Om Srivastava, Ph.D.

DEPARTMENT OF VISION SCIENCES
 


Om P. Srivastava, Ph.D.
Professor and Interim Chair, Vision Sciences

Contact Information:
Office - (205) 975-7630

Physical Address:
638 Worell Building
924 18th Street South

Mailing Address:
WORB 638
1530 Third Avenue South
Birmingham, AL 35294-4390



Biographical Sketch:

Education:
Ph.D. (1976) - University of Western Ontario Canada
M.S. (1968) - University of Allahabad India

Administrative Responsibilities:

School of Optometry Faculty Affairs Committee (SOFAC)
Vision Sciences Faculty Advisory Committee (VS-FAC)
Faculty Policy & Procedures Committee

Secondary Appointments:

Senior Scientist, Vision Science Research Center
Senior Scientist, Center for Aging, School of Medicine
Senior Scientist, Minority Health & Research Center, School of Medicine

Scholarly Activity:

Teaching:
PO 211 Physiology of the Eye (Coursemaster and lecturer). A professional level course in ocular physiology for 1st year optometry students.

VS 744 Anatomy, Physiology and Biochemistry of the Eye (Coursemaster and lecturer). A multi-track course in basic ocular science for graduate students registered in the Vision Science Program.

VS 745 Anatomy, Physiology and Biochemistry of the Eye. II (lecturer). Continuation of VS 744.

Research:
My research is directed towards understanding the lens protein modifications at the molecular level during aging and cataractogenesis. Specifically, we are examining the role of lens proteinases in the proteolysis of lens structural proteins i.e., crystallins, and the role of the proteolyzed crystallin fragments in vivo in aggregation and cross-linking of proteins during aging and cataractogenesis. These studies fall in the following four basic areas: 1) Activation of lens proteinases and their regulation by endogenous cognate inhibitors, 2) In vivo regulation of proteolysis of crystallins by endogenous proteinases, 3) Aggregation and cross-linking of crystallin fragments in vitro, and 4) Identification of aggregated and cross-linked species generated by crystallin fragments in vivo in aging and cataractous human lenses.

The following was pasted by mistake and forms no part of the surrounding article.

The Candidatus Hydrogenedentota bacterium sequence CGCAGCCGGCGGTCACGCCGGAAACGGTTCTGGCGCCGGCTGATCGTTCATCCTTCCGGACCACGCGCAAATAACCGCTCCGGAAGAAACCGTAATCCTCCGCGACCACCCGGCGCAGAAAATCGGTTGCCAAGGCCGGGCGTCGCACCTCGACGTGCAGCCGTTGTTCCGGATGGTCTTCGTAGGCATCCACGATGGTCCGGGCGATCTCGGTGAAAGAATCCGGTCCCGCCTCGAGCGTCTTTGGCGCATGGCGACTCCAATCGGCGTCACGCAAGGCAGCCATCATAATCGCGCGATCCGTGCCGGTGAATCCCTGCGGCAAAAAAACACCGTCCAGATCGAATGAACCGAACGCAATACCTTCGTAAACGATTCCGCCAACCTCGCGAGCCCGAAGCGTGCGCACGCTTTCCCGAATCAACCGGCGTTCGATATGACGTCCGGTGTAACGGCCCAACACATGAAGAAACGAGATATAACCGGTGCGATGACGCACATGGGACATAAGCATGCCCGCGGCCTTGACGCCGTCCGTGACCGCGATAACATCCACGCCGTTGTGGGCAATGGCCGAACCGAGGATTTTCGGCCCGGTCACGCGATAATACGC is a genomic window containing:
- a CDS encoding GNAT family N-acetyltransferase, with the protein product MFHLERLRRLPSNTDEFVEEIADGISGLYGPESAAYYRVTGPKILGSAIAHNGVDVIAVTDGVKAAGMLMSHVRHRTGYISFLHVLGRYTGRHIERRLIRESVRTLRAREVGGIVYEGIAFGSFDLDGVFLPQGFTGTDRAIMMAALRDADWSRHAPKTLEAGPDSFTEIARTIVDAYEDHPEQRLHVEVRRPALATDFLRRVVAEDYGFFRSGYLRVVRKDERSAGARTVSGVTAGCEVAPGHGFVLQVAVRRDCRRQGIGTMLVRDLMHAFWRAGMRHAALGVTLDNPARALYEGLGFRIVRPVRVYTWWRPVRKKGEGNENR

Human senile cataractogenesis is targeted in the above studies because it occurs in about 50% of the population over age 75. It is the second most frequent cause of existing and new cases of registered blindness. I have secondary interest in corneal endothelial membrane proteins. 

Publications:
Srivastava O.P. and Srivastava K., Characterization of a sodium deoxycholate-activatable proteinase activity associated with βA3/A1-crystallin of human lenses. Resubmitted revised version to Biochem. Biophys. Acta 1434: 331-346, 1999.

Srivastava O.P. and Srivastava K. cAMP-Dependent Phosphorylation of βig-h3 Protein in Human Corneal Endothelial Cells. Curr. Eye Res. 19:348-357, 1999.

Srivastava O.P. and Srivastava K. Age-related degradation of βA3/A1-crystallin in human lenses, Biochem. Biophys. Res. Commun. 258, 632-638, 1999.

Srivastava O.P. and Srivastava K., Degradation of עD- and עs-crystallins in human lenses, Biochem. Biophys. Res. Commun. 253; 288-294, 1998.

Srivastava O.P. and Srivastava K., Purification of ע-crystallin from human lenses by acetone solubilization method. Curr. Eye Res., 17; 1074-1081, 1998.

Additional Information:

Previously Dr. Srivastava worked as a Research Associate at Purdue University and at the University of Missouri, Columbia, and as a Senior Research Scientist at the Missouri Lions Eye Research Foundation in Missouri.